There are over 350 separate sessions at the conference showcasing the knowledge and skills of more than 800 presenters. We welcome you to submit your best work for presentation wherever you are in your career progression. Those new to presenting often prefer the roundtable and poster formats as they allow for more one-to-one interaction and discussion. Click here to learn more about the types of presentations offered. Almost all proposals are submitted online (in 2002, 811 out of 812), click here to go to the 2003 online proposal submission forms.

Key dates for the conference include:

January 7: Conference website goes online include online proposal submission forms
March 14: All proposals due to the AEA office
July 1: All accept/reject notices sent to presenters via email
July 1: Professional development workshop descriptions go online
July 1: Online conference registration begins
August 15: First draft of full program goes online
October 1: Full program with abstracts goes online
October 1: Cutoff date for early registration (registration fees increase)
November 3-5, 9: Professional development workshops offered in Reno/Sparks, NV
November 5-8: Annual Conference, Evaluation 2003, offered in Reno/Sparks, NV

You may also wish to click here to visit our Frequently Asked Questions (FAQ) page to learn more about registration, the conference, or the American Evaluation Association.

If you have any questions, please do not hesitate to contact the AEA office at any time. Susan, Michelle, and Nita are there to help! They may be reached via email at aea@eval.org, or via phone at 888-232-2275 or 508-748-3326.


Additional Information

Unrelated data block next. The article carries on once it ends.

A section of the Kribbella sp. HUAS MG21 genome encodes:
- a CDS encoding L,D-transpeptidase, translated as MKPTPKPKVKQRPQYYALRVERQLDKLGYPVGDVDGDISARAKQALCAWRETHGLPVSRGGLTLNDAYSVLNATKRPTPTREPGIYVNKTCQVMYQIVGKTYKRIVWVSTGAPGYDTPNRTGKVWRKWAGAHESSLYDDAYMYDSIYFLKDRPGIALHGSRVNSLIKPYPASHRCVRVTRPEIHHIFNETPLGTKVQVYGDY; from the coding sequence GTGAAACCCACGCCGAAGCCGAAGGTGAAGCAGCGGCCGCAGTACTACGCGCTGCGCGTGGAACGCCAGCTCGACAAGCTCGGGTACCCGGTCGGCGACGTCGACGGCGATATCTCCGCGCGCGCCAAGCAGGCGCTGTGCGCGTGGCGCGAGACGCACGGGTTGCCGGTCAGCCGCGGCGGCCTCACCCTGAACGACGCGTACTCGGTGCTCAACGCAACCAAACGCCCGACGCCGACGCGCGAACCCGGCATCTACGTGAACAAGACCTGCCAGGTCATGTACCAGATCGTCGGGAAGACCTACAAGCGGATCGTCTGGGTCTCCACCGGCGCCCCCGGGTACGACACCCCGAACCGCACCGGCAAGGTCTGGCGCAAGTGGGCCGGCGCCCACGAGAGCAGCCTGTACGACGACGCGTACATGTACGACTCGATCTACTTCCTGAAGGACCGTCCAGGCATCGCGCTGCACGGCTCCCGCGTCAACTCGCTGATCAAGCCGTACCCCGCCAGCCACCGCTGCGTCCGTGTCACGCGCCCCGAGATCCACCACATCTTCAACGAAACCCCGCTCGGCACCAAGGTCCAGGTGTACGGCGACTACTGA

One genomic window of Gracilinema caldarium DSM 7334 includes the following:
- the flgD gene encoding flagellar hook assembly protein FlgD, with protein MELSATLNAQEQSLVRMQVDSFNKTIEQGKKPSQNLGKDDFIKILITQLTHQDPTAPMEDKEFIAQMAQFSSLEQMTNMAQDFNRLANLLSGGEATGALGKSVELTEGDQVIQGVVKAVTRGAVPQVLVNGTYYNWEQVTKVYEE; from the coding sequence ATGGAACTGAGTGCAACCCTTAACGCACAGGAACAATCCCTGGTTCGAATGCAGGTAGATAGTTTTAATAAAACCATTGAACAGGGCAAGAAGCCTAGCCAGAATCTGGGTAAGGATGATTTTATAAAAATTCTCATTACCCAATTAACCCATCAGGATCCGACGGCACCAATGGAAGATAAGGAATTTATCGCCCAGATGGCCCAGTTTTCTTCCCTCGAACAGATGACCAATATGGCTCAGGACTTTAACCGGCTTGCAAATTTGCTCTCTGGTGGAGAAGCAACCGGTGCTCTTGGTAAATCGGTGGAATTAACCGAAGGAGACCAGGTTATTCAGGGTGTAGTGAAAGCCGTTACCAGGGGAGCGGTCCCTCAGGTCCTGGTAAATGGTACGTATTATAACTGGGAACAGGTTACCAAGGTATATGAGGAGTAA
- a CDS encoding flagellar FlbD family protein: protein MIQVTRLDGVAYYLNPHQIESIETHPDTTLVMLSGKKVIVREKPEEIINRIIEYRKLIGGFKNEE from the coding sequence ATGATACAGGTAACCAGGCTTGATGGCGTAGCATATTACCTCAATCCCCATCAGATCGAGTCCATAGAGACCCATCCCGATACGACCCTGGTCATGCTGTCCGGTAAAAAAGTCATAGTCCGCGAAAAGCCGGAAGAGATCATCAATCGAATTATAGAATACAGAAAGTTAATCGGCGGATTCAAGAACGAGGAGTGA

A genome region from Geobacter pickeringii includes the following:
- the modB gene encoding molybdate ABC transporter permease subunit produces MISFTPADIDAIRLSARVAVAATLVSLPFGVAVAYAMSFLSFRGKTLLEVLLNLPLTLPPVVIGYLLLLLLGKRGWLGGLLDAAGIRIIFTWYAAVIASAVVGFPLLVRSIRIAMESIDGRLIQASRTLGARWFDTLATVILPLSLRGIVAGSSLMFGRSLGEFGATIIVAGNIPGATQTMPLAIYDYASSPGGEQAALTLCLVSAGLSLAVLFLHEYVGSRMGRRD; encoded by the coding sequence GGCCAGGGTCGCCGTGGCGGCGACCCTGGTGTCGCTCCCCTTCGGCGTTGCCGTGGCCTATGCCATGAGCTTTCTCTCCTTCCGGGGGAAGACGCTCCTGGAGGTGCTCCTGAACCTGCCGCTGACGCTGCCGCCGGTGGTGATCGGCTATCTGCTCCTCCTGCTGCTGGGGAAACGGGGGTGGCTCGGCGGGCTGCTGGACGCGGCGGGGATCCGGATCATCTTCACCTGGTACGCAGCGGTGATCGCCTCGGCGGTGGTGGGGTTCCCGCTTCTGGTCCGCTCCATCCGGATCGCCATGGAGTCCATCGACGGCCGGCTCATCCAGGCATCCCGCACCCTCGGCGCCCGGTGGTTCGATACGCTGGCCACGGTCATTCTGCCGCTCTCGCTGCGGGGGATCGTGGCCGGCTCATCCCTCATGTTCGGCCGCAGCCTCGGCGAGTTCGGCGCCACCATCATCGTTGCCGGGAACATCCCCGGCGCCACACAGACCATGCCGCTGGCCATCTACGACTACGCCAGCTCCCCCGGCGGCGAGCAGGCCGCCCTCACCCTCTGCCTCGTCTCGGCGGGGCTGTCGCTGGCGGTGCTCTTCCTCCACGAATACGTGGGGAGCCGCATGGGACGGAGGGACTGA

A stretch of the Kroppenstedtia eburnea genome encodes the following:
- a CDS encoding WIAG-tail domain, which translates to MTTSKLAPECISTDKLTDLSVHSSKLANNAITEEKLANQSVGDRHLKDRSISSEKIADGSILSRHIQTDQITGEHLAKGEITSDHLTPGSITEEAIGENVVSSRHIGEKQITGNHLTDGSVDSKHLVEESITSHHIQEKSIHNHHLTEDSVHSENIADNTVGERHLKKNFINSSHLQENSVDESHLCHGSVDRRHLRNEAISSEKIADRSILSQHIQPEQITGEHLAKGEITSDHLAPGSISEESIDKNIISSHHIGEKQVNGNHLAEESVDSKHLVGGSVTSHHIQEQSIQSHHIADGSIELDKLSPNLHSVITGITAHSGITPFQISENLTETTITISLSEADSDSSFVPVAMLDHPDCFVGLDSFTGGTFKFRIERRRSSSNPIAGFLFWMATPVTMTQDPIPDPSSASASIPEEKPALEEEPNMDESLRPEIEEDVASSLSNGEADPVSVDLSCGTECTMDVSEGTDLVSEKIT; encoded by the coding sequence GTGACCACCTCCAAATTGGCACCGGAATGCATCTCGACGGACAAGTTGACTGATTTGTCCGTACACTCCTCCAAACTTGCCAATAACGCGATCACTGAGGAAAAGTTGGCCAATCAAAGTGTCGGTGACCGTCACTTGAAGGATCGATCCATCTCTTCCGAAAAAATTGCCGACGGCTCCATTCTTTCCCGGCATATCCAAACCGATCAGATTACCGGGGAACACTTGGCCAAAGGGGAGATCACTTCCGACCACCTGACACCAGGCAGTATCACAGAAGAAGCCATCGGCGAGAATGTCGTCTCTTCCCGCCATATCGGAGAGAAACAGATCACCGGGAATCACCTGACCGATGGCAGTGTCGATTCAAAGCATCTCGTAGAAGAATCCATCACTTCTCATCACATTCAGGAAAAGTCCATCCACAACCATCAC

Frequently Asked Questions: Registration and Conference Background When may I register for Evaluation 2003? Registration begins on or about July 1, 2003. The forms for online registration are posted at that time and hardcopy materials are sent via landmail to AEA members. How much does it cost to attend Evaluation 2003? Final registration fees have not yet been set, but the expected fees are: early conference registrations, completed with full payment received before October 1 - $135 for members, $215 for non-members, and $50 for full-time students. After October 1, the fees rise to $175 for members, $255 for non-members, and $60 for full-time students. Please note that annual membership in AEA is $80 and thus we recommend that non-members consider joining and take advantage of the discounted member rates while receiving member benefits, including AEA's two professional journals, throughout the coming year. Please note that there are separate fees for the Friday and Saturday luncheons, Saturday night's social event, and the professional development workshops that precede and follow the conference. What is included in my registration fee? Standard conference registration includes admission to all of the sessions held after 3:30 pm on Wednesday through 5:00 pm on Saturday with the exception of Friday’s and Saturday's luncheons which require separate tickets. This includes over 350 conference sessions consisting of plenaries with nationally and internationally known speakers, panels, demonstrations, poster sessions, paper sessions, and roundtables. Registration also includes receptions Wednesday, Thursday, and Friday evenings, although drinks at the reception are through a cash bar. Meals are not included, but beverages are available in the foyers each morning before and after the plenary and each afternoon before the penultimate session. Your conference registration fee also does NOT include registration for the professional development workshops that precede and follow the conference. How are professional development sessions different from conference sessions? Professional development workshops precede and follow the conference. They are scheduled on Monday, November 3 and Tuesday, November 4, 2003 from 9:00 to 4:00 pm (full day sessions only), on Wednesday, November 5, between 8:00 am and 11:00 am and noon and 3:00 pm, as well as on Sunday, November 9, between 9:00 am and 12:00 noon (half day sessions only). These workshops differ from the ones offered during the conference itself in at least three ways: 1) each is longer (either 3, 6, or 12 hours in length) and thus provides a more in-depth exploration of a skill or area of knowledge, 2) presenters are paid for their time and are expected to have significant experience both presenting and in the subject area, and 3) attendees pay separately for these workshops and are given the opportunity to evaluate the experience. How much does it cost to enroll in a professional development session for 2003? Half-day professional development workshop registration for members is $75, for non-members is $100 and for students is $40. The fee for full-day sessions is double that for half-day sessions. Please register as early as possible as spaces in professional development sessions are limited and are allocated on a first-come, first-served basis. Many sessions will fill during the summer or early autumn. Do I need to sign up for sessions in advance? The professional development workshops that precede and follow the conference require a separate registration and are filled on a first-come, first-served basis. All other sessions held during the conference are open to all registered attendees. You may attend any session by arriving at the appropriate room before the session begins. We make every effort to ensure that the room size is adequate for the attendance; however, occasionally, a session’s seating will fill. If there is a session that is of the highest priority for you, it is a good idea to arrive at the beginning of the break rather than at the end. What is the Presidential Strand? The Presidential Strand is a set of sessions highlighting the year’s conference theme: Methodology. There is one Strand session during each timeslot, plus plenary, or general sessions, that open the conference as well as first thing on Thursday, Friday, and Saturday mornings. The plenaries showcase the very best national and international speakers selected especially for their insight into the Strand theme. What is the Conference Committee Strand? The Conference Committee Strand is a set of sessions, one per timeslot whenever there are concurrent sessions, that highlight cross-cutting issues or issues of professional practice. What is a TIG and what do they do? AEA has 32 Topical Interest Groups, or TIGs. One of the major activities of each TIG is to review conference proposals and sponsor conference sessions. Under each session in the program you will see the sponsoring group. Checking the TIG sponsor will give you an idea as to the topical bent of the overall session. Each TIG also holds a business meeting during the conference, and attending one is a great way to connect with others who share your interests and to learn of the TIG’s plans for the coming year. Many TIG members can be identified by ribbons attached to their nametags stating TIG affiliations. Pick up ribbons showing your topical interests when you check in at the registration desk and look for others throughout the conference who share your interests.